a lover, and what could have been worse to me who loved him?”

“I contrived!” exclaimed Fernando, lifting his head with an air of proud
and disdainful injured innocence, which Harrington and Muriel alone saw
was theatrically assumed and overdone. “I contrived! Miss Ames, I might
answer this charge with simple silence, and conscious of its untruth,
might bear it as a gentlemen should bear all injuries, with forgiveness.
But, since you were so unfortunate as to receive a wrong impression from
remarks which were made only in candor, and which were not intended to
injure any one, let me say this: Did you not yourself ask me to tell you
candidly what I thought of Mr. Wentworth?”

“I own I did,” replied poor Emily, wishing she had not said a word, and
sorry that she had so rashly blamed the good Fernando for what was, she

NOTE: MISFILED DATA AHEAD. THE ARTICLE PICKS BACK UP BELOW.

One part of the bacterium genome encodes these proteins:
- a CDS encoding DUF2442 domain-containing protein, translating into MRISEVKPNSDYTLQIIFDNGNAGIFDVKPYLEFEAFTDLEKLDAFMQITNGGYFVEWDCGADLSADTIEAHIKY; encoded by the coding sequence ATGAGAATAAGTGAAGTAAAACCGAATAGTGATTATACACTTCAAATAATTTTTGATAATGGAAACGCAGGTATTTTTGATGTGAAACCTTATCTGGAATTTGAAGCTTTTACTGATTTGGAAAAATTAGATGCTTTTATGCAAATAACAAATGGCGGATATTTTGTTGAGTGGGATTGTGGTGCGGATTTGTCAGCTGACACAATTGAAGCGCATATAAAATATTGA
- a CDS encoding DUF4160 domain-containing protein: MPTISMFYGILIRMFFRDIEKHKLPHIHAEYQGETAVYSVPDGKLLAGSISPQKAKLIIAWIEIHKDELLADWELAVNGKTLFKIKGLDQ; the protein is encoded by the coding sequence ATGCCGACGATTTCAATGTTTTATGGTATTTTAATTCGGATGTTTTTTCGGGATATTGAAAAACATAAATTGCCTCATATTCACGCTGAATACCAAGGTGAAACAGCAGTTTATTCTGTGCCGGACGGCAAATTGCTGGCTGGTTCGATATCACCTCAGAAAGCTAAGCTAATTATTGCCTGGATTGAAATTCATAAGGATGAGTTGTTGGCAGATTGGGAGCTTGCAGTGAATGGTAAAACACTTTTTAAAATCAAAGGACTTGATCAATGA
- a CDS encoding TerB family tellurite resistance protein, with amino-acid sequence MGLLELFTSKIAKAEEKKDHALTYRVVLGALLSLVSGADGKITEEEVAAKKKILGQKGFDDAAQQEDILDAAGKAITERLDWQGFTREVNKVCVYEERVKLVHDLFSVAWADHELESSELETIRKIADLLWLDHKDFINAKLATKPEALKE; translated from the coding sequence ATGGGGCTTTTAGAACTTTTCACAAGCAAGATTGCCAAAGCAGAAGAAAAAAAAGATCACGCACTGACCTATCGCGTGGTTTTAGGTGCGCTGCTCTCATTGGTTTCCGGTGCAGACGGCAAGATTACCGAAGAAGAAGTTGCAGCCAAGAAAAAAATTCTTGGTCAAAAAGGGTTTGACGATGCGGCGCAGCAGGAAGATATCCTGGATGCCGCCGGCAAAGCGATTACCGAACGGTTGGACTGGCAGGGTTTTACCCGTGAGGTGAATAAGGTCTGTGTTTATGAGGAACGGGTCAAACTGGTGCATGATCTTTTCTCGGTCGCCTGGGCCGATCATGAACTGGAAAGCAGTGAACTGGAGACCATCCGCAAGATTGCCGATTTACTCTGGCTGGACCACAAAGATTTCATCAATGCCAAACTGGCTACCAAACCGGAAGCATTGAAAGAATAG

thought, her own fault after all.

“And when you asked me that, in the mutual confidence of friendship,”
pursued Witherlee, “can you blame me for having answered you with the
candor you requested?”

Emily, with the tears very near her eyes, and her face glowing, was
silent.

“If I had imagined what your feelings for Mr. Wentworth were,” continued
Witherlee, with touching mildness, “I would never have uttered anything
but praise of him, though you asked it ever so much. But I never even
suspected that. As for throwing a shadow on Mr. Wentworth’s constancy, I
never did it. I simply said, believing it to be true, and I’m very sorry
if it’s not true, that he had had a great many love affairs, and fell in
love easily, and got out of it lightly, and so forth; but I’m sure that’s
nothing uncommon with a handsome young man whom all the young ladies are
after, and no blame to anybody.”